You might have come across a situation where you need to take an array of values and "collect" them. By this, I mean performing some operation on the array so we could obtain just a single value at the end. Below are a few examples.

You've definitely had to sum up an array of numbers before:

```
function sum(numbers) {
let acc = 0;
for (const num of numbers) {
acc = add(acc, num);
}
return acc;
}
```

Or get the product of an array of numbers:

```
function prod(numbers) {
let acc = 1;
for (const num of numbers) {
acc = mult(acc, num);
}
return acc;
}
```

Or find the largest number in an array of numbers:

```
function maximum(numbers) {
let acc = -Infinity;
for (const num of numbers) {
acc = max(acc, num);
}
return acc;
}
```

In each of these examples, we took an array of things and performed some operation that collected those things into a single thing.

# What Is A Fold?

The above examples have a few things in common. They all involve some very similar parts:

- A place that holds the final result, commonly referred to as the accumulation or
`acc`

- An initial value for the accumulation (0, 1 and
`-Infinity`

) - A binary operation that combines the accumulation and the array item we're currently working with (
`add`

,`mult`

and`max`

)

This process of collecting items clearly follows a pattern. We're currently repeating a lot of code, so if we could abstract it into a function, we'd have code that's much cleaner and more expressive. There's a name for such a function, the Fold (Wikipedia). This function is one of the fundamentals of functional programming. What we're going to do is implement the fold ourselves in JS, because why not?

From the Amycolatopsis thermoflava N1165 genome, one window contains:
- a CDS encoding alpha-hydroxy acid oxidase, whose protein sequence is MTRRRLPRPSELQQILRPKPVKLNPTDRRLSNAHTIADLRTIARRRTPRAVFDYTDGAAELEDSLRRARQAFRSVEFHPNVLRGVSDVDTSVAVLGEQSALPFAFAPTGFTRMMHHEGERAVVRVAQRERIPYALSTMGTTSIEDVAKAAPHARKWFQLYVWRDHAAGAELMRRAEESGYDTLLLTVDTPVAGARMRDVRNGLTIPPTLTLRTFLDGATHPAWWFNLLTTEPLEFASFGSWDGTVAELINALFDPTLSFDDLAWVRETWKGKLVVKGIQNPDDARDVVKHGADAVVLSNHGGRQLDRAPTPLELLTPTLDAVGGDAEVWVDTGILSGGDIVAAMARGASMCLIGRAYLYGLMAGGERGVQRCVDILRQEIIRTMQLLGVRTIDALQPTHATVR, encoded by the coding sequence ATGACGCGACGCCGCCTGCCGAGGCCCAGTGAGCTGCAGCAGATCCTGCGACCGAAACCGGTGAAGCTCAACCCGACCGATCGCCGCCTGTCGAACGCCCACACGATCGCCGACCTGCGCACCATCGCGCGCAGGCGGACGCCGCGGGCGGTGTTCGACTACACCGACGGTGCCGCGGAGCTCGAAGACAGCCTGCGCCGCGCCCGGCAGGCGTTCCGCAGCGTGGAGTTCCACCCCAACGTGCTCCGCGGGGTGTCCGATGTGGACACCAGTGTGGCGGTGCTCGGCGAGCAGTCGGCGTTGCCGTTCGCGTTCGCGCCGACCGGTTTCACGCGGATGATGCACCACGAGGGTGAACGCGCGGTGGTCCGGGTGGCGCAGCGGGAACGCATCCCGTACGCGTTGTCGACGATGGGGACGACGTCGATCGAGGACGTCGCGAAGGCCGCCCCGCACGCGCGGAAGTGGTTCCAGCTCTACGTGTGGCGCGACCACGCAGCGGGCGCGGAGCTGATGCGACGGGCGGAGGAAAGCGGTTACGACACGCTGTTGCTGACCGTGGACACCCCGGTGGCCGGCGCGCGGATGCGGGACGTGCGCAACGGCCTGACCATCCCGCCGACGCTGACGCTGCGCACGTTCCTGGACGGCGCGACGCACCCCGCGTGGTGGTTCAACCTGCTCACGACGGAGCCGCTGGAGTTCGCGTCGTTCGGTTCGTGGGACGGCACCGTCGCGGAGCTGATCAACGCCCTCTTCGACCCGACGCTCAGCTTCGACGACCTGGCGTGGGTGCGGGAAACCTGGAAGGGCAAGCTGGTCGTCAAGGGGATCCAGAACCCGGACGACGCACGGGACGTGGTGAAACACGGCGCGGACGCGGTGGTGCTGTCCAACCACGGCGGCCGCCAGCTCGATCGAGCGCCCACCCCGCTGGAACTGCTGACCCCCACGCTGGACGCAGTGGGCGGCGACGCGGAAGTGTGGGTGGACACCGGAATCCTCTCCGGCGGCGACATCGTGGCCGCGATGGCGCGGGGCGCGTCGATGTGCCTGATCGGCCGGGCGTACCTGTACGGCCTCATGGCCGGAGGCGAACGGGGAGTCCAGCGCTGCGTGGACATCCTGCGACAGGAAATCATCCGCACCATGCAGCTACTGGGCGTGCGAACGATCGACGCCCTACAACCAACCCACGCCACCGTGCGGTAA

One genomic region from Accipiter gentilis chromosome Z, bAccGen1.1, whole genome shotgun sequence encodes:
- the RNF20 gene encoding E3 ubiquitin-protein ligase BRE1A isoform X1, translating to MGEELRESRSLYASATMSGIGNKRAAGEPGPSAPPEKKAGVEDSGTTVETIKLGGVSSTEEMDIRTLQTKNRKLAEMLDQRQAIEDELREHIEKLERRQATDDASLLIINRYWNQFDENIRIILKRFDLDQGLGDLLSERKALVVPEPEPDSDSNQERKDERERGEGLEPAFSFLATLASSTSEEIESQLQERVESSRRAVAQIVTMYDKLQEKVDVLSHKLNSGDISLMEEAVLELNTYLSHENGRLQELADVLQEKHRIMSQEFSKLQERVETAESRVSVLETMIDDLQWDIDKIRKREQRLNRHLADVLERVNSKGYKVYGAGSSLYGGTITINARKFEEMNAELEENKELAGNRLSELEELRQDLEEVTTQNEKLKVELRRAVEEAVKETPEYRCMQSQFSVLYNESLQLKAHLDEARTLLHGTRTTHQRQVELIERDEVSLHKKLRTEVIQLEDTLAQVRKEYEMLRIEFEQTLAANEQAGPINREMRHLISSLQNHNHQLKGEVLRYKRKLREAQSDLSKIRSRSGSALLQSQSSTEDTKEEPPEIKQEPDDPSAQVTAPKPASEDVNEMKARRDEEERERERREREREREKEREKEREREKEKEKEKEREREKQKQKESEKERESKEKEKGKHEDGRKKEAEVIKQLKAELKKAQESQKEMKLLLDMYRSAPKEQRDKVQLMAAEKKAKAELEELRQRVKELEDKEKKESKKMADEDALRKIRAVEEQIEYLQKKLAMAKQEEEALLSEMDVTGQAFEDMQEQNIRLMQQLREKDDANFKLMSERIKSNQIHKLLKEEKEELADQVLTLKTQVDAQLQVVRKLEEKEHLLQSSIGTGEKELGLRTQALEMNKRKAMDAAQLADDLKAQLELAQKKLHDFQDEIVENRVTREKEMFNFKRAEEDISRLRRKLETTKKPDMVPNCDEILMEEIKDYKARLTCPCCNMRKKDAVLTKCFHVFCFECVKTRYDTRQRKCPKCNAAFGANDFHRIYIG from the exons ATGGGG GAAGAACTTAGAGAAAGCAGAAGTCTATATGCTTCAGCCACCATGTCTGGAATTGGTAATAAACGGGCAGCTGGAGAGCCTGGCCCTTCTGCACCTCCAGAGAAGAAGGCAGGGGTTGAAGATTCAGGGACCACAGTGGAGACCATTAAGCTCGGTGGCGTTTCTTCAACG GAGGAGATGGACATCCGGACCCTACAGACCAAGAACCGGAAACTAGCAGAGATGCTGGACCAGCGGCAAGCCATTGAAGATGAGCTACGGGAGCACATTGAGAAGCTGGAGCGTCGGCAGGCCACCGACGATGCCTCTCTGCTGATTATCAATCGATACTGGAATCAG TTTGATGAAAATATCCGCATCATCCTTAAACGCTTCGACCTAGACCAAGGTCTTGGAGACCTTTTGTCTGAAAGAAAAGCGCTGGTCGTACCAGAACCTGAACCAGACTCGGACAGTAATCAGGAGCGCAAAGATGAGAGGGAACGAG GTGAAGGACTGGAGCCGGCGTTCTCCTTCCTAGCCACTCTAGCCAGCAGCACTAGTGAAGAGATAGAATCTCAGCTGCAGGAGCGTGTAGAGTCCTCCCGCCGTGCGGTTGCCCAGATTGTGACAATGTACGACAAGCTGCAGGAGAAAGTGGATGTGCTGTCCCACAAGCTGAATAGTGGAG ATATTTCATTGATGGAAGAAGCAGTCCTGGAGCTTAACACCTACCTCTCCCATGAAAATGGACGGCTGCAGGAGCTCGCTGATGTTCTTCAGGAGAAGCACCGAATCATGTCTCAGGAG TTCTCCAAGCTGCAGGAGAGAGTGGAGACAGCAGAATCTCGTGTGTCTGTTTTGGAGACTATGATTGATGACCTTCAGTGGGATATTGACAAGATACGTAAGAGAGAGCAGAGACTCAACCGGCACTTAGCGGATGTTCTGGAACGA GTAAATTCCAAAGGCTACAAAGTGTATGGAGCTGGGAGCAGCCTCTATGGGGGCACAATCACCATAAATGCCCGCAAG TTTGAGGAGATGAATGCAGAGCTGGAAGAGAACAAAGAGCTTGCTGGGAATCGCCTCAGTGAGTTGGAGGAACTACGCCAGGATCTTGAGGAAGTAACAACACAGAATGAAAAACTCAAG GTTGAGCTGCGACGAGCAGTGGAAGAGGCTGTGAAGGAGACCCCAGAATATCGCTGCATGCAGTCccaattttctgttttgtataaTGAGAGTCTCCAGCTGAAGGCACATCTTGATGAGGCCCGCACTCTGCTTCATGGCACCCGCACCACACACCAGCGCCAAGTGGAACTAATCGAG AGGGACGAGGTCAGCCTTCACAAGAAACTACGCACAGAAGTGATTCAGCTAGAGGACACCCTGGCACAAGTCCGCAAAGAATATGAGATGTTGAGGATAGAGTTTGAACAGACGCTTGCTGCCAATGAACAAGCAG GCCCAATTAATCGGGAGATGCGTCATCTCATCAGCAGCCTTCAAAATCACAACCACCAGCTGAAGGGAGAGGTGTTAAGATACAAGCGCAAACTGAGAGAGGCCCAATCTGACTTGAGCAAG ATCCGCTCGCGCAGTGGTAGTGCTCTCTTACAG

## A Few Observations

There are three things regarding the fold that are worth noting.

The binary operations `add`

, `mult`

and `max`

are called `reducers`

. A reducer takes two values—the current accumulation and the current array element—and returns the new accumulation.

The initial value needs to be an `identity`

with respect to the reducer. This means when the initial value is passed to the reducer along with another value `x`

, the output is always `x`

. Examples:

`add(0, x) = x`

`mult(1, x) = x`

`max(-Infinity, x) = x`

.

Here, `0`

, `1`

and `-Infinity`

are identities with respect to the reducers `add`

, `mult`

and `max`

, respectively. We need it to be an `identity`

because we want the initial accumulation to be "empty". `0`

is empty w.r.t. summation and `1`

is empty w.r.t. the product.

All array elements must be of the same data type (say type `A`

), but the data type of the accumulation (say `B`

) doesn't have to be the same as the datatype of the array elements. As an example, this code folds an array of numbers into a string.

Notice how the reducer's interface must be `reducer(acc: B, x: A): B`

, which in this case, was

```
concatNum(acc: string, x: number): string
```

# Creating A Fold

That was a lot of talk. Let's finally make the fold. The fold is a higher order function (I highly recommend Eloquent Javascript for an HOF intro) that takes a reducer (a function), an initial value for the accumulation and an array (more formally a list, which is what JS arrays are).